Fire-safe Landscaping Can Save
Your Home: A Factsheet on Rural Fire Safety and Prevention
Wildland fires destroy hundreds
of homes and acres of land every year across the country. Fire-safe landscaping
is an effective tool that creates an area of defensible space between your
home and flammable vegetation that protects against devastating fires.
The Haworth Volunteer Fire
Department and the United States Fire Administration (USFA) encourage you
to keep fire safety at the forefront by learning how to landscape and maintain
your property to minimize possible fire damage and slow fires if they start.
Remember, fire safety is your personal responsibility... Fire Stops With
Defensible Space Works
During the 1993 raging Malibu
fires, a number of homes were saved as a result of the owners' careful
pruning and landscaping techniques that protected their homes. In a fire
situation, the dead trees and shrubs surrounding your home act as fuel
for fire. Removing flammable vegetation reduces the threat of fire. Follow
these basic rules to create defensible space that works.
Tips for a Fire-safe Landscape
Remove all dead plants, trees
and shrubs from the site.
Reduce excess leaves, plant
parts and low-hanging branches.
Replace dense flammable plants
with fire-resistant plants.
The choice of plants, spacing
and maintenance are crucial elements in any defensible space landscaping
Choose Fire Resistant Materials
Create a defensible space perimeter
by thinning trees and brush within 30 feet around your home.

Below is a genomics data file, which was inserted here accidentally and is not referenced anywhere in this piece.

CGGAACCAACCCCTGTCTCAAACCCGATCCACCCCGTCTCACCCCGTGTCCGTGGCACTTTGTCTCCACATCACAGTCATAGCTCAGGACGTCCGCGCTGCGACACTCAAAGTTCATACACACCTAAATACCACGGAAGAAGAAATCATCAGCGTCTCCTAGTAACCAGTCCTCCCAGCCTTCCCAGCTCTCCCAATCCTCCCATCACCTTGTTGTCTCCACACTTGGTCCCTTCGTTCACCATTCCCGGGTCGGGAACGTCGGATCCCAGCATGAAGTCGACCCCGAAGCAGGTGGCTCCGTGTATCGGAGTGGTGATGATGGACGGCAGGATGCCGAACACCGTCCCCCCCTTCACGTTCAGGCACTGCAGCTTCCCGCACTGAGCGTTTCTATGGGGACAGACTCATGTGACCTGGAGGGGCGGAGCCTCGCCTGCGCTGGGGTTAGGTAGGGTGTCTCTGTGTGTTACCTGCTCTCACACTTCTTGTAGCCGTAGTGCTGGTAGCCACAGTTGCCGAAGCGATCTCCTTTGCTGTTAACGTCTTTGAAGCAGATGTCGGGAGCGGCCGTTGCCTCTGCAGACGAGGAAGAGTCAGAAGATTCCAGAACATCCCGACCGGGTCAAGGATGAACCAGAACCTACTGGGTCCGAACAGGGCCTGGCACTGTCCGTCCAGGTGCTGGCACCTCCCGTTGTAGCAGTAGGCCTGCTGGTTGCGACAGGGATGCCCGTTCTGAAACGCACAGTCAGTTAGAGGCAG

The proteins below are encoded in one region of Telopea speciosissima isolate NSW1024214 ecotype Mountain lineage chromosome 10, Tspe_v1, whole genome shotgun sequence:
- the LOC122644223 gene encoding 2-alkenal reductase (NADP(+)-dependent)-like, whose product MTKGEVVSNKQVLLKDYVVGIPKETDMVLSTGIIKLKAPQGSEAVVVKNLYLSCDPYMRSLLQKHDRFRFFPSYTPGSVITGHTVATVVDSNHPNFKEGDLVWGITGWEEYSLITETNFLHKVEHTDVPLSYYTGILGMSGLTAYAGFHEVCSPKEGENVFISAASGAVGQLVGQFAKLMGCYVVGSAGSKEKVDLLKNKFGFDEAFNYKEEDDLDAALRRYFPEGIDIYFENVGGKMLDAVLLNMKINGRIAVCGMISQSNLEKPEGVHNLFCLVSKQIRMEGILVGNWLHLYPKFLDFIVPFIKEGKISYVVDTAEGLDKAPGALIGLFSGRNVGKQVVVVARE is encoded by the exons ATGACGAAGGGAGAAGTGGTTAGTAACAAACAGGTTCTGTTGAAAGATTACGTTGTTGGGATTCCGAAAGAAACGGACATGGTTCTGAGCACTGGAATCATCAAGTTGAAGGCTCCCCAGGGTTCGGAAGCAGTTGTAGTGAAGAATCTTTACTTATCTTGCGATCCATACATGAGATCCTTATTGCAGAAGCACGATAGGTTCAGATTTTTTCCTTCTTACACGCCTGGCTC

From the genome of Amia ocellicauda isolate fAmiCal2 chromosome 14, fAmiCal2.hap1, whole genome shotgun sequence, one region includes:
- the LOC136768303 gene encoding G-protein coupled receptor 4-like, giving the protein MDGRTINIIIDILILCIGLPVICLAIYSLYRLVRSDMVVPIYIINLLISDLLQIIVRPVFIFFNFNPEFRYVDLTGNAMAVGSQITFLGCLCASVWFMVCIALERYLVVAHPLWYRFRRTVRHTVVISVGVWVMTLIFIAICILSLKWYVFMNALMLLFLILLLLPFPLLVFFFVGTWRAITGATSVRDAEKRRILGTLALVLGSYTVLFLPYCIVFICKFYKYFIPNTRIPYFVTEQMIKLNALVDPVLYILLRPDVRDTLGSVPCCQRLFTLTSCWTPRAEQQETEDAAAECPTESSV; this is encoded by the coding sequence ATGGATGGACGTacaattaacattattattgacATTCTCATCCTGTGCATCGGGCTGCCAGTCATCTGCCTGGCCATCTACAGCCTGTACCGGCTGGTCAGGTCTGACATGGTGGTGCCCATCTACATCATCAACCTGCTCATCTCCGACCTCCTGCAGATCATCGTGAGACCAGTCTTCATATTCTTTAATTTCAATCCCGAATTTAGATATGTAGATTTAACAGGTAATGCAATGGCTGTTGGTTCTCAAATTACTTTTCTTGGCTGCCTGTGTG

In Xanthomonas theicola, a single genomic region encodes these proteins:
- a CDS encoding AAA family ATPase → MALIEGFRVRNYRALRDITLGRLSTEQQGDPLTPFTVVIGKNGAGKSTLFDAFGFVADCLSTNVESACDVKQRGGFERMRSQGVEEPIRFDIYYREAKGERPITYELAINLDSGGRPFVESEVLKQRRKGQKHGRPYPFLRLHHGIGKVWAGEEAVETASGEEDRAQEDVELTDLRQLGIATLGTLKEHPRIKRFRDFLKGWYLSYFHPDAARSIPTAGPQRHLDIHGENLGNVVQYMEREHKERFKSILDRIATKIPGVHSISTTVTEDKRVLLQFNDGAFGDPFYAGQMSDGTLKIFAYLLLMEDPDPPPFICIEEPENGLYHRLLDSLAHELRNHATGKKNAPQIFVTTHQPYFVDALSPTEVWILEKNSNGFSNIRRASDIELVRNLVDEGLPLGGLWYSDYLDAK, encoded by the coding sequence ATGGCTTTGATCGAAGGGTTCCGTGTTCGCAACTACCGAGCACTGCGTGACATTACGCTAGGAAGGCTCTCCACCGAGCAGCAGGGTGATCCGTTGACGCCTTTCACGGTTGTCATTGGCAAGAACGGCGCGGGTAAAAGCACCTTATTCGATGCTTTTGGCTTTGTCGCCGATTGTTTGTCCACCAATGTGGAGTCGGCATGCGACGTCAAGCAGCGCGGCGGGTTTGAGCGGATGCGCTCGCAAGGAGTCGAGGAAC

Beyond 30 feet, remove dead
wood, debris and low tree branches.
Eliminate small trees and plants
growing under trees. They allow ground fires to jump into tree crowns.
Space trees 30 feet apart and
prune to a height of 8 to 10 feet.
Place shrubs at least 20 feet
from any structures and prune regularly.
Plant the most drought-tolerant
vegetation within three feet of your home and adjacent to structures to
Provide at least a 10 to 15
foot separation between islands of shrubs and plant groups to effectively
break-up continuity of vegetation.
Landscape your property with
fire-resistant plants and vegetation to prevent fire from spreading quickly.
Maintain Your Home and Surrounding
Check your local nursery or
county extension service for advice on fire resistant plants that are suited
for your environment.
Create fire-safe zones with
stone walls, patios, swimming pools, decks and roadways.
Use rock, mulch, flower beds
and gardens as ground cover for bare spaces and as effective firebreaks.
There are no "fire-proof" plants.
Select high moisture plants that grow close to the ground and have a low
sap or resin content.
Choose plant species that resist
ignition such as rockrose, iceplant and aloe.
Fire-resistant shrubs include
hedging roses, bush honeysuckles, currant, cotoneaster, sumac and shrub
Plant hardwood, maple, poplar
and cherry trees that are less flammable than pine, fir and other conifers.
Maintain a well-pruned and
watered landscape to serve as a green belt and protection against fire.
Keep plants green during the
dry season and use supplemental irrigation, if necessary.
Trim grass on a regular basis
up to 100 feet surrounding your home.
Stack firewood at least 30
feet from your home.
Store flammable materials,
liquids and solvents in metal containers outside the home at least 30 feet
away from structures and wooden fences.
No matter where you live,
always install smoke alarms on every level of your home. Test them monthly
and change the batteries at least once a year. Consider installing the
new long-life smoke alarms.